Ring of Fire 2: What Earthquakes Tell Us About Plate Tectonics
Edited by Ben Finio, PhD, Science Buddies
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Today it is widely accepted that the Earth's crust consists of a series of huge plates that slowly move. The low parts of the plates are beneath the world's oceans, and the high parts of the plates are landmasses. New plate material is generated at deep sea ocean ridges in a process called sea-floor spreading. Material from plates is also recycled at trenches, where dense, oceanic crust dives back (subducts) underneath an adjacent plate towards the upper mantle. Figure 1 shows a map of the major tectonic plates.
The theory of plate tectonics revolutionized geology in the 1960s. Before this, geology had been a descriptive science. Mechanisms for large-scale processes such as the formation of mountain ranges were put down to vague "earth forces." Plate tectonics changed that. A series of scientific papers by Harry Hess, Robert Dietz, Fred Vine, Drummond Matthews, and others brought together a growing body of evidence that massive pieces of the earth's surface were constantly on the move. Subduction of one plate beneath another could provide the massive force to produce uplift of mountain ranges. Fifty years earlier, in 1912, Alfred Wegener had proposed his theory of continental drift, and was widely ridiculed. Wegener, like others before him, had noticed that the continents on either side of the Atlantic Ocean had complementary shapes, suggesting that they might have originated much earlier from the same landmass. He had also noted similarities in rock formations on opposite sides of the ocean, and similarities in both living and fossil animals. Wegener did not have a good explanation for how vast chunks of the earth's surface could move relative to one another, and the community of geologists was not ready to accept his ideas (McPhee, 1981-1998; WGBH, 1998).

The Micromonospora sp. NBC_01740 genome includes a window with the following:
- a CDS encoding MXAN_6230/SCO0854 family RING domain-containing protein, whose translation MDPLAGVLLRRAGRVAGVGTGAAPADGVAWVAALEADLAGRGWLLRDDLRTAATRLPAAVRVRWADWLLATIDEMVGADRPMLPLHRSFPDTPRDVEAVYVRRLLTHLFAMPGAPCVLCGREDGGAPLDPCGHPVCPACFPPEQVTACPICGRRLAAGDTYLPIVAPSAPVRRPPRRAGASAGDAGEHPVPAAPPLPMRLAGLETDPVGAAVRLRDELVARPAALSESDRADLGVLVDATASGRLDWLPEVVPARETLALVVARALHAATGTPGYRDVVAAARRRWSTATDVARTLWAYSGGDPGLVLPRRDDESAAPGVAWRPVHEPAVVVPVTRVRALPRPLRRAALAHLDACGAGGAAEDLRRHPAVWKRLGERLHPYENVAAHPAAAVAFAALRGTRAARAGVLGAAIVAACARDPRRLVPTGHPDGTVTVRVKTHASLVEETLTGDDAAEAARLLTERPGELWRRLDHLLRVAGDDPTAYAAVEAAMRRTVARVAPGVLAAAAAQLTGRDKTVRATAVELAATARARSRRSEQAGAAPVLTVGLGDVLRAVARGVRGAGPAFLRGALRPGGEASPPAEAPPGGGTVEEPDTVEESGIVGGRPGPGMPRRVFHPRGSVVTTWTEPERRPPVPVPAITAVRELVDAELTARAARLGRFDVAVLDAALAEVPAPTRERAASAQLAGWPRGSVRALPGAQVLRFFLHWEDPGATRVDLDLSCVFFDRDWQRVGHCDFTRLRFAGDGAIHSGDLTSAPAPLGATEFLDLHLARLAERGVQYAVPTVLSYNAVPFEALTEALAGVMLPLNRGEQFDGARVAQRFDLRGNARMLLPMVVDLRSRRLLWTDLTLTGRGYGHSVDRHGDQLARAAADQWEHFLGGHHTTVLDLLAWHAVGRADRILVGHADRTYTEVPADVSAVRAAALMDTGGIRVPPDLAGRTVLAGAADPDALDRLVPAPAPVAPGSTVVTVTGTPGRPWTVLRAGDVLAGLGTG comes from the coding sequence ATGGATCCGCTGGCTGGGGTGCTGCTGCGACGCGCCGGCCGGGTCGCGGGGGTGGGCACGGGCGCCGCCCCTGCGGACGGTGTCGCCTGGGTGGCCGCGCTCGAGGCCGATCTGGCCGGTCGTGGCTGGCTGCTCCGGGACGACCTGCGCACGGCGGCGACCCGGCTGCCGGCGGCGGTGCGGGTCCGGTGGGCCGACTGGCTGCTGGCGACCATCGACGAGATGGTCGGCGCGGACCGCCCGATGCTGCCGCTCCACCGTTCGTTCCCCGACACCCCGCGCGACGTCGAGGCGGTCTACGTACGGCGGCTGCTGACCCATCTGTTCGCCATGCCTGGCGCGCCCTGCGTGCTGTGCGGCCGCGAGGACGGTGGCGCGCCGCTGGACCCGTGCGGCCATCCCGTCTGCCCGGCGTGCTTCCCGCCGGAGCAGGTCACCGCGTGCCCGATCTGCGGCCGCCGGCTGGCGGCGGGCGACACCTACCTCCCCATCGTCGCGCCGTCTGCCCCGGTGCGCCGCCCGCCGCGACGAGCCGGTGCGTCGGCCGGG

A map of the world has a map of major tectonic plates overlaid on it. Each tectonic plate is labeled with the name of the plate and a red square outlines an area of the Pacific Northwest of America above the San Andreas fault line.
Figure 1. Map of major tectonic plates of the earth. (Tilling, date unknown).
Today we still do not know the mechanism for the motion of the plates, although it is thought that convection of heat from the earth's interior is somehow involved. The evidence that clinched the case for plate tectonics came from detailed mapping studies of paleomagnetism. Rocks containing magnetic material reveal the history of when and where they were formed. As the molten rock cooled, the magnetic particles aligned themselves with the earth's magnetic field. Although the positions of the earth's magnetic poles have changed over the billions years of earth's history, geologists have been able to recreate the time line of those changes. Armed with that information, geologists have been able to map the dates of origin of the oceanic crust, and to confirm that sea-floor spreading at suboceanic ridges and subduction at trenches is a constant process.